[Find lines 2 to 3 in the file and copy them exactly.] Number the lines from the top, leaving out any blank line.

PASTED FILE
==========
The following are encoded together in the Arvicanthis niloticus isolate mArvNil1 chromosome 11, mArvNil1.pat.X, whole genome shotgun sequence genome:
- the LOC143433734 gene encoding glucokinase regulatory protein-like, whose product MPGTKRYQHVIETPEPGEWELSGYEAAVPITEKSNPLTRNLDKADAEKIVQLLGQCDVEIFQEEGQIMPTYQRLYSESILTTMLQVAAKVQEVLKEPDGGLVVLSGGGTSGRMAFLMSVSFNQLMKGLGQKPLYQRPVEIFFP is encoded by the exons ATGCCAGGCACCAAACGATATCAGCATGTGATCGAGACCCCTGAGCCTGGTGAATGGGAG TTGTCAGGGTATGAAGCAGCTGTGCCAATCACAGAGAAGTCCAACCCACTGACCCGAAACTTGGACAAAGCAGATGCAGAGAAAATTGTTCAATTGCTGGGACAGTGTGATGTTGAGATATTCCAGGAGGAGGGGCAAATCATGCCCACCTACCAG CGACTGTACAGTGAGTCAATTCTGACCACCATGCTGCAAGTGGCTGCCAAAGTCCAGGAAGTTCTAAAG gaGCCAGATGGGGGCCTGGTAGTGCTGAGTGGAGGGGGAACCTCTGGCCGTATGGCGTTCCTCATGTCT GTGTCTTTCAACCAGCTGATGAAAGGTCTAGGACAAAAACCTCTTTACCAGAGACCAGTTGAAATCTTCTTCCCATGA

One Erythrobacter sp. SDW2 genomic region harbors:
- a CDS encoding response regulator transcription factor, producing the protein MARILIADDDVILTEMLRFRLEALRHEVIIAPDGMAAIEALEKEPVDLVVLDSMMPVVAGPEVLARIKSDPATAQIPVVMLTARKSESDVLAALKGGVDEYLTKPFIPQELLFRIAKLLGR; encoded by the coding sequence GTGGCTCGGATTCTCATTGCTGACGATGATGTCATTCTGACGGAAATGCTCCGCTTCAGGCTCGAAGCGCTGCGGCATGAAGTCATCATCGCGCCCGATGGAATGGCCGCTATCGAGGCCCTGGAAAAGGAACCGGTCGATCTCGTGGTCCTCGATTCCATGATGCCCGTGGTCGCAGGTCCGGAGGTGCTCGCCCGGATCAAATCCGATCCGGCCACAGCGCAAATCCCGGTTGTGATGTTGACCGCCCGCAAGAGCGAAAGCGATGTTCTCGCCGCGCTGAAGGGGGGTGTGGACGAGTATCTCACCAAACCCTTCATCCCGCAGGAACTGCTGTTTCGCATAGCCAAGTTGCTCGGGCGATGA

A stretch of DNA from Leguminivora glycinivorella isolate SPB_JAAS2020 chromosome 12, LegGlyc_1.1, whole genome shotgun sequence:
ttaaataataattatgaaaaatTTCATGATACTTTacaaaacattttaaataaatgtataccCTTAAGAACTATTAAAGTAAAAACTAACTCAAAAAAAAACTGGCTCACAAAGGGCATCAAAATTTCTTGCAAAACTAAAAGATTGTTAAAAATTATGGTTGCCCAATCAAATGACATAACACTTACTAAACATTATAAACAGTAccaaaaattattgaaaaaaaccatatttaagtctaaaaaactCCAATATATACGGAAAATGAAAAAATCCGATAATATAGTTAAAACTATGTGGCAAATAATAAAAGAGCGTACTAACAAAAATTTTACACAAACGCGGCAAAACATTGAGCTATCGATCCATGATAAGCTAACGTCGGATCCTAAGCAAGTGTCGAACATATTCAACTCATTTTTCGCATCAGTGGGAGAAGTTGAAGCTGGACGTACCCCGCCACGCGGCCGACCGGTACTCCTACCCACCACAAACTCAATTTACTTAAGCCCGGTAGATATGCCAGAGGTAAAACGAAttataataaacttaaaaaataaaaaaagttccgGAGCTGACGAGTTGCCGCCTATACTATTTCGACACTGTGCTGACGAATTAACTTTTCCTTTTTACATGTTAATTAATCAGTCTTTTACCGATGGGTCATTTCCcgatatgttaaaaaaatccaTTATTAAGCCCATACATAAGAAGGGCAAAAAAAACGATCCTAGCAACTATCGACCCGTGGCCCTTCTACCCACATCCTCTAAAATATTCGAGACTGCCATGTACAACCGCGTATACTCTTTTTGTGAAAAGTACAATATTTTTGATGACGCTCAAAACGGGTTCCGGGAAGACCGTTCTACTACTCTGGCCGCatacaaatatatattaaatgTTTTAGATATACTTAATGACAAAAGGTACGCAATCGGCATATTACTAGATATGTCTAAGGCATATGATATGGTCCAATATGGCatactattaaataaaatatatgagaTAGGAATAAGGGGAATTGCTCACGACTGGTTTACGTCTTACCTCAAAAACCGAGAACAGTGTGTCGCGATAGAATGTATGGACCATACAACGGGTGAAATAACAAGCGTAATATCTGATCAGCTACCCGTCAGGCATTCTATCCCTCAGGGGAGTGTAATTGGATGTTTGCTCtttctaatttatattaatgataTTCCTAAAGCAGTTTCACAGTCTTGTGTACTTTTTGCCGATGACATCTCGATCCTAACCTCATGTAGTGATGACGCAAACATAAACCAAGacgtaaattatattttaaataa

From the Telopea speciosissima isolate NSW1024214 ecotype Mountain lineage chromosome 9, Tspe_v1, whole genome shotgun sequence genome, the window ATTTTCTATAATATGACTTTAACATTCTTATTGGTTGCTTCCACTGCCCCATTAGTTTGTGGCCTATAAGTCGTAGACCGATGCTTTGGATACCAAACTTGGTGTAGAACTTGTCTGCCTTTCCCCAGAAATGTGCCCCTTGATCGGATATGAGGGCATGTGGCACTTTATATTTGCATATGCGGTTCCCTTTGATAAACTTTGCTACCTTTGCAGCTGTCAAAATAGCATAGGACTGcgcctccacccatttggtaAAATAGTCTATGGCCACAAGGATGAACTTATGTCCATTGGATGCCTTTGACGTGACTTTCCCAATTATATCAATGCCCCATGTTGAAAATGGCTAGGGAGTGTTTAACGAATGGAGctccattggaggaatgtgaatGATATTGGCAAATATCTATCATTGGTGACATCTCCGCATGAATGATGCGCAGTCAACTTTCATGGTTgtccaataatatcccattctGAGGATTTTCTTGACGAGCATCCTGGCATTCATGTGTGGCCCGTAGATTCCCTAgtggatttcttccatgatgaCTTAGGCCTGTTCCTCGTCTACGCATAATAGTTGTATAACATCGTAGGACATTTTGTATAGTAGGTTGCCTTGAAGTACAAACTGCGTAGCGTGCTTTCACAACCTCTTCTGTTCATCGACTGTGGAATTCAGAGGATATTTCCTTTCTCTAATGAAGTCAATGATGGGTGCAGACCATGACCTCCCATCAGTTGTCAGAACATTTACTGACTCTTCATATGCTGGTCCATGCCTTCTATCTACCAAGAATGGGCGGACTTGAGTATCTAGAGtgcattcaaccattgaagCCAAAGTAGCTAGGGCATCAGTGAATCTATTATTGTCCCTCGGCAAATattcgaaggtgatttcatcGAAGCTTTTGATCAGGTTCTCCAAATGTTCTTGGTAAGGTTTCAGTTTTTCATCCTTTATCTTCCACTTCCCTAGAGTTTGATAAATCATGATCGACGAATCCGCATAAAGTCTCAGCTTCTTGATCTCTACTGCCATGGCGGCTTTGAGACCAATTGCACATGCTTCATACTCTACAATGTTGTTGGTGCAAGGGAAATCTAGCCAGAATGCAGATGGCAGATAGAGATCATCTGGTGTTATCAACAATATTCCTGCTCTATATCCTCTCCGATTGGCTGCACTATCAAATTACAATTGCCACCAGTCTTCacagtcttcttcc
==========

- the LOC143433734 gene encoding glucokinase regulatory protein-like, whose product MPGTKRYQHVIETPEPGEWELSGYEAAVPITEKSNPLTRNLDKADAEKIVQLLGQCDVEIFQEEGQIMPTYQRLYSESILTTMLQVAAKVQEVLKEPDGGLVVLSGGGTSGRMAFLMSVSFNQLMKGLGQKPLYQRPVEIFFP is encoded by the exons ATGCCAGGCACCAAACGATATCAGCATGTGATCGAGACCCCTGAGCCTGGTGAATGGGAG TTGTCAGGGTATGAAGCAGCTGTGCCAATCACAGAGAAGTCCAACCCACTGACCCGAAACTTGGACAAAGCAGATGCAGAGAAAATTGTTCAATTGCTGGGACAGTGTGATGTTGAGATATTCCAGGAGGAGGGGCAAATCATGCCCACCTACCAG CGACTGTACAGTGAGTCAATTCTGACCACCATGCTGCAAGTGGCTGCCAAAGTCCAGGAAGTTCTAAAG gaGCCAGATGGGGGCCTGGTAGTGCTGAGTGGAGGGGGAACCTCTGGCCGTATGGCGTTCCTCATGTCT GTGTCTTTCAACCAGCTGATGAAAGGTCTAGGACAAAAACCTCTTTACCAGAGACCAGTTGAAATCTTCTTCCCATGA

One Erythrobacter sp. SDW2 genomic region harbors: